MORE than 17,000 people tackled a 12-mile assault course designed by the special forces at the Culden Faw estate in Hambleden.
Participants in the Tough Mudder challenge, which took place on Saturday and Sunday, had to run 12 miles and overcome more than 20 obstacles.
to view our picture gallery of competitors or click here to watch our video
report on the event..
Each obstacle was designed to test their nerves as well as their strength and fitness. The competitors had to:
• Crawl on their bellies under a barbed wire mesh before jumping into a tank of ice-cold water to swim under a barrier.
• Climb over walls more than 2m high and crawl through narrow plastic pipes filled with muddy water.
• Crawl through mud to dodge live electrical wires which gave them a shock if they touched them.
• Run a mile through waist-deep pits of mud.
• Leap off a 12ft platform into a pool of water below.
• Climb along monkey bars suspended over icy water and a series of trenches filled with mud.
• Scale Everest, a 15ft slippery, concave slope.
• Run through a second corridor of live wires before crossing the finish line.
The course contained half a million litres of mud and the uphill sections involved a total climb of 2,539ft.
Medics were on standby throughout the weekend and treated dozens of competitors for cuts, bruises and sprains.
Participants came from all over the UK, including some from the Henley area, and there were about 6,000 spectators.
Laurence Morris, who owns Laurence Menswear in Duke Street, Henley, took part with his nephew Jacob Alfred, 19.
The pair entered as Team Laurence along with Tim Townley, Tom Squire, Sam Keywood, Charlie Bolton and Charlie Jones, Mr Alfreds former classmates from the Piggott School in Wargrave.
Nigel Pinnock of Roy Robson clothing, who supplies Mr Morris shop, also took part.
They raised £1,000 for Help For Heroes.
Mr Morris, 52, said: My nephew suggested entering at a family gathering last Christmas and it all went from there.
I go to the gym a few days a week anyway but in the seven weeks before this Id go for an hour every day before opening the shop.
I was as fit as I could have been but theres no way you can prepare for what you have to go through. It was just unbelievable.
We attempted all the obstacles although there were some we couldnt complete. I couldnt get a grip on the monkey bars and fell into the water. A few of the team completed everything but it was a joint effort and we all helped each other. The toughest part was actually the running between obstacles. Every step took an enormous amount of effort because you were just running through feet of mud.
Im immensely proud of everyone who completed it, not just our team, but I dont think I will be doing it again.
Also taking part were the Mudder Fudders, a team of Henley residents who attend various running and fitness groups around the town.
They were Anna Morgan, 46, Jo Lock, 47, Carrie Hoskins, 46, Dan Cubbage, 24, Katherine Rees, 40, Anette Crick, 48, Charlie Cubbage, 19, Patrick Courtney, 47, Nick Kemp, 50, Peter McNaughton, 60, and Polly Kemp, 45. Ms Kemp, of Berkshire Road, said: When we heard Tough Mudder was coming to Henley we just thought we had to do it.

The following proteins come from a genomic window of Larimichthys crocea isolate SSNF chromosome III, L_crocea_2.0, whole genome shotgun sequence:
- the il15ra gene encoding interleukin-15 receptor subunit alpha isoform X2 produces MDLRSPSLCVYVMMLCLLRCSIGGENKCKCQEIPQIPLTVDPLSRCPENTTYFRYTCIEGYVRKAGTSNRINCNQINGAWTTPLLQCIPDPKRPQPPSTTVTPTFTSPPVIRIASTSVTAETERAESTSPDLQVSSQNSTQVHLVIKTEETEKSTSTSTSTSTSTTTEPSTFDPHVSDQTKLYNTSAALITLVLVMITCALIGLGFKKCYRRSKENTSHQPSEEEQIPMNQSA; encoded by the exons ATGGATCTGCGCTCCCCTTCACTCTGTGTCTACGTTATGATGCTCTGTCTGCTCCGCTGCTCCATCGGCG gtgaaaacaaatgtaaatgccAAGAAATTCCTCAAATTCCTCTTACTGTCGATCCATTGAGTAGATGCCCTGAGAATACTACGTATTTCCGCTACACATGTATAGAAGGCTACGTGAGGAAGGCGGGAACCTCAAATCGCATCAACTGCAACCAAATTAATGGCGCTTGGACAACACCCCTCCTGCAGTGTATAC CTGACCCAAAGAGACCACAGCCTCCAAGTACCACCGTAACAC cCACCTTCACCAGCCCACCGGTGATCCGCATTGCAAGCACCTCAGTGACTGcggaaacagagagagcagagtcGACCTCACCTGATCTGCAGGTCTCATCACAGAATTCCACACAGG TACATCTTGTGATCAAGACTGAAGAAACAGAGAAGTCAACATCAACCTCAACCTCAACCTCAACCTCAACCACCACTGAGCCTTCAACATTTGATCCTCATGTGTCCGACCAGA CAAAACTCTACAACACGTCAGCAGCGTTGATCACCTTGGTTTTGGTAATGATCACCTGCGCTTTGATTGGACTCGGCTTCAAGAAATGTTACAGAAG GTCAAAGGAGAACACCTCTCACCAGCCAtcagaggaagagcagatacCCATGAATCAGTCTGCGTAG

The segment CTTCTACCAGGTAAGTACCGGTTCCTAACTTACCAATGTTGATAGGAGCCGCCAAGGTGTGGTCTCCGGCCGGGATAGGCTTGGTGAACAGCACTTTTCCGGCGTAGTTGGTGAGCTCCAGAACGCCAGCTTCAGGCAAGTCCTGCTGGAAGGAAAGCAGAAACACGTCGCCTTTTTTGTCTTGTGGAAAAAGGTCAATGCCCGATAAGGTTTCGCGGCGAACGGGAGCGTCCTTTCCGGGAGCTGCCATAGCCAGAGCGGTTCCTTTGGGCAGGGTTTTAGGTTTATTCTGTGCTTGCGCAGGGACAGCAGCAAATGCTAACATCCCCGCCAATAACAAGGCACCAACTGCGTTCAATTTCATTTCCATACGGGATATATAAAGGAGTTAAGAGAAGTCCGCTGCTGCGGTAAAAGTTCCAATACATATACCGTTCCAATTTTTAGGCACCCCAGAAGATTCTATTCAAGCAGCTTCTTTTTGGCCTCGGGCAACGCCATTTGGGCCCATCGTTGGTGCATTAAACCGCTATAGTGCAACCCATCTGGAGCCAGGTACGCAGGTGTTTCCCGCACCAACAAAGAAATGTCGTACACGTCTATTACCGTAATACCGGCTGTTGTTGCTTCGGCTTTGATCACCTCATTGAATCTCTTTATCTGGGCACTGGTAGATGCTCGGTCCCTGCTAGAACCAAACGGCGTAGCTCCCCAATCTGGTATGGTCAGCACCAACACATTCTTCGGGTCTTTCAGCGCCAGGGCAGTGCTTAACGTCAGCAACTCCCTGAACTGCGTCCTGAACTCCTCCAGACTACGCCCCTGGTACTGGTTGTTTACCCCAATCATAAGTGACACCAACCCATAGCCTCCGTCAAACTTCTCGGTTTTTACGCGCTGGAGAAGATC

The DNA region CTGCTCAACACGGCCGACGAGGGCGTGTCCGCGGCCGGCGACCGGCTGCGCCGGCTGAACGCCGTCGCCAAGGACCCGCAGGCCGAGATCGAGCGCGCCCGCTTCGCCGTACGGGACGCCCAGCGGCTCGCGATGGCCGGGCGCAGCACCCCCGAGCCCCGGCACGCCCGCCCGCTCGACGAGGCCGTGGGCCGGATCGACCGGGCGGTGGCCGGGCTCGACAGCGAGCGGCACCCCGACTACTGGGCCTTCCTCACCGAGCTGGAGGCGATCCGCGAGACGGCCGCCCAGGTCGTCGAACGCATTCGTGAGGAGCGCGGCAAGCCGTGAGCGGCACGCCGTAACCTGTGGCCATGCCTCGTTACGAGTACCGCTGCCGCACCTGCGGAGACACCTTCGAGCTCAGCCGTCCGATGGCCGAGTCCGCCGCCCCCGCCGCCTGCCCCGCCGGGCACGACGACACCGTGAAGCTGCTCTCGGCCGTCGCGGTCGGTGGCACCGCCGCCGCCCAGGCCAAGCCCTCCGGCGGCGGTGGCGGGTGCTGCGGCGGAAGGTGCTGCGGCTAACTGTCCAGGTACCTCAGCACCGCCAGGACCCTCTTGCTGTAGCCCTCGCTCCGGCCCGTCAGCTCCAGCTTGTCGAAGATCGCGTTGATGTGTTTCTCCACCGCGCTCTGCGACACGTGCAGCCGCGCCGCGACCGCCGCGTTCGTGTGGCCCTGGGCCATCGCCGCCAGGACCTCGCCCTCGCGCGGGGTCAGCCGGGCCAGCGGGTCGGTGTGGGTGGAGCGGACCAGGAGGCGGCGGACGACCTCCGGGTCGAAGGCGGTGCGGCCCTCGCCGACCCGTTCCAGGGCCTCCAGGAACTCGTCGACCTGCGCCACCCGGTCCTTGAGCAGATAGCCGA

It was very tough because youre literally running up and down hills the whole time so it takes its toll on your body.
The obstacles were psychologically challenging as much as anything else. Some were pretty frightening but we had a go at all of them.
I found the jump into water surprisingly scary but the person in front of me leapt straight in and I just followed them without thinking.
Im not sure I could have done it if Id hesitated even for a second.
The electric shocks at the end also really hurt, no matter what anyone says. I got zapped a few times but I just ran straight through it. We had a bash at Everest but unfortunately I didnt make it, although I got really close.
Well probably have another go next year. It was a great team-building event and we felt like a proper unit at the end. I absolutely loved it and possibly enjoyed it more than most people.
Team Laurence and Mudder Fudders both finished in about four-and-a-half hours.
A team of 15 Hambleden residents calling themselves Wii Un-fit, a pun on the computer game, also took part.
They included Troy Twigger, 22, whose father Roy manages the neighbouring Fawley Hill estate.
Team member Conor OShea, 21, ran despite having broken several ribs while training for the event. He said: It was tough running with my injury but I got through it with my teams support. Only seven of us finished the course. We had to leave some of our weakest members at the three-mile mark.
The terrain was fantastic the organisers made the hardest possible route because it was either uphill or downhill the whole time.
Ellie Ottosson, 24, from Watlington, entered with colleagues from her workplace in London.
She said: People talk it up a lot and say its pure pain but theyre just exaggerating. It was so much fun and I definitely want to do it again.
I skipped two obstacles, including Everest, because I didnt want to hurt myself but I managed the rest. The hardest one was facing the electric shocks. Its a mental challenge rather than a physical one. You have to just go for it.
John Fido, Tough Mudders marketing director, said: We think this weekend has been fantastic and weve been overwhelmed by the response.
The rain beforehand prepared the mud beautifully for the runners but it brightened up in a lovely way on the day.
People enjoy things like running or cycling but this has given them the chance to challenge themselves in a way thats completely different.
Tough Mudder was started in America and is held on dozens of large estates around the world every year.It will return to Culden Faw on May 2 and 3 next year.